How white your teeth can become from bleaching and whitening is a common question with a very subjective answer. Some whitening procedures claim they can whiten your teeth by up to nine shades, but that is highly unlikely. Just a change of two or three shades will make a significant difference in just about anyone’s smile. There is no one standard system in the dental field to measure and determine tooth color. The most often heard about, however, is the Vita shade guide. This guide divides tooth color into four basic shade ranges:
A (yellow hue)
B (whiter hue/lighter)
C (gray hue)
D (brown hue)
In the A range there are five levels of darkness. Ranges B, C and D, each have four levels.
Not all of your teeth are the same natural color. Usually your eye teeth tend to be darker than the others, your front teeth are typically the whitest, and molars tend to be a shade between the two. The goal for everyone is to achieve their individual optimum whiteness while still looking natural. During your first consultation for tooth whitening, Dr. Lopez or one of his highly trained assistants will go over what you personally can expect for your specific smile. How white teeth will become from a given procedure will vary from person to person. The structure of your teeth and the type of procedure implemented will affect the outcome.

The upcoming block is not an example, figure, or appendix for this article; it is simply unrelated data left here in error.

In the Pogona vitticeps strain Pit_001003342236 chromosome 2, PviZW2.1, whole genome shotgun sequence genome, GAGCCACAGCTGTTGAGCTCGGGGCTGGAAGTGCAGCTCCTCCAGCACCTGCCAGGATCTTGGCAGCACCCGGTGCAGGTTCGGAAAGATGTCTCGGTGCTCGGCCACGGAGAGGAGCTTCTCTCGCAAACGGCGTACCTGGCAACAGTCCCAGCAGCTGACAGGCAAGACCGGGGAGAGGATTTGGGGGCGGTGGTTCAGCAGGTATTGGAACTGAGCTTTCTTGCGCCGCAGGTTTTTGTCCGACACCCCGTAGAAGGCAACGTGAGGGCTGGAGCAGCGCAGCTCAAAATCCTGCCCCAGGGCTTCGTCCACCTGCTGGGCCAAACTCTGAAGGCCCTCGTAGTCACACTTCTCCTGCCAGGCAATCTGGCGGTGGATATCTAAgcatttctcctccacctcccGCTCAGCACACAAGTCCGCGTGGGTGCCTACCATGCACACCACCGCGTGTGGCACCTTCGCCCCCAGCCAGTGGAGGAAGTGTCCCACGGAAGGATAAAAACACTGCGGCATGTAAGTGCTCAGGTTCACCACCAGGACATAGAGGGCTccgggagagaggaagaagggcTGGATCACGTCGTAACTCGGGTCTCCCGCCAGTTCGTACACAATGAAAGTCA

In-Office Deep Bleaching
People typically have their teeth whitened to improve their appearance. Whiter teeth are associated with beauty and a healthier lifestyle. When people have a brighter smile, they tend to smile more often and are less self-conscious. In addition, a whiter smile tends to minimize the appearance of facial wrinkles, giving way to a more youthful and energetic appearance.
Finally, a whiter smile gives people to whom you are speaking a place to focus on and gives you a friendlier appearance.
Although bleaching is very effective, there can be short term disadvantages, such as sore or sensitive gums/teeth from the bleach. This disappears when bleach use is discontinued. Some individuals are more chemically sensitive. If you are one of them, inform us so that you can be tested for sensitivity to the solution. Research indicates that bleaching is completely effective in more than 78% of people. In cases of serious teeth discoloration, bleaching may not be the best choice. Veneers or crowns may be the superior choice. Due to its lower cost, bleaching is usually the first solution to try.
Some people experience discomfort from wearing the mouth tray. This typically goes away in short order, but if you suspect that there is a problem with the fit of your mouth tray, call our office. We can often make small adjustments that will minimize or eliminate the problem.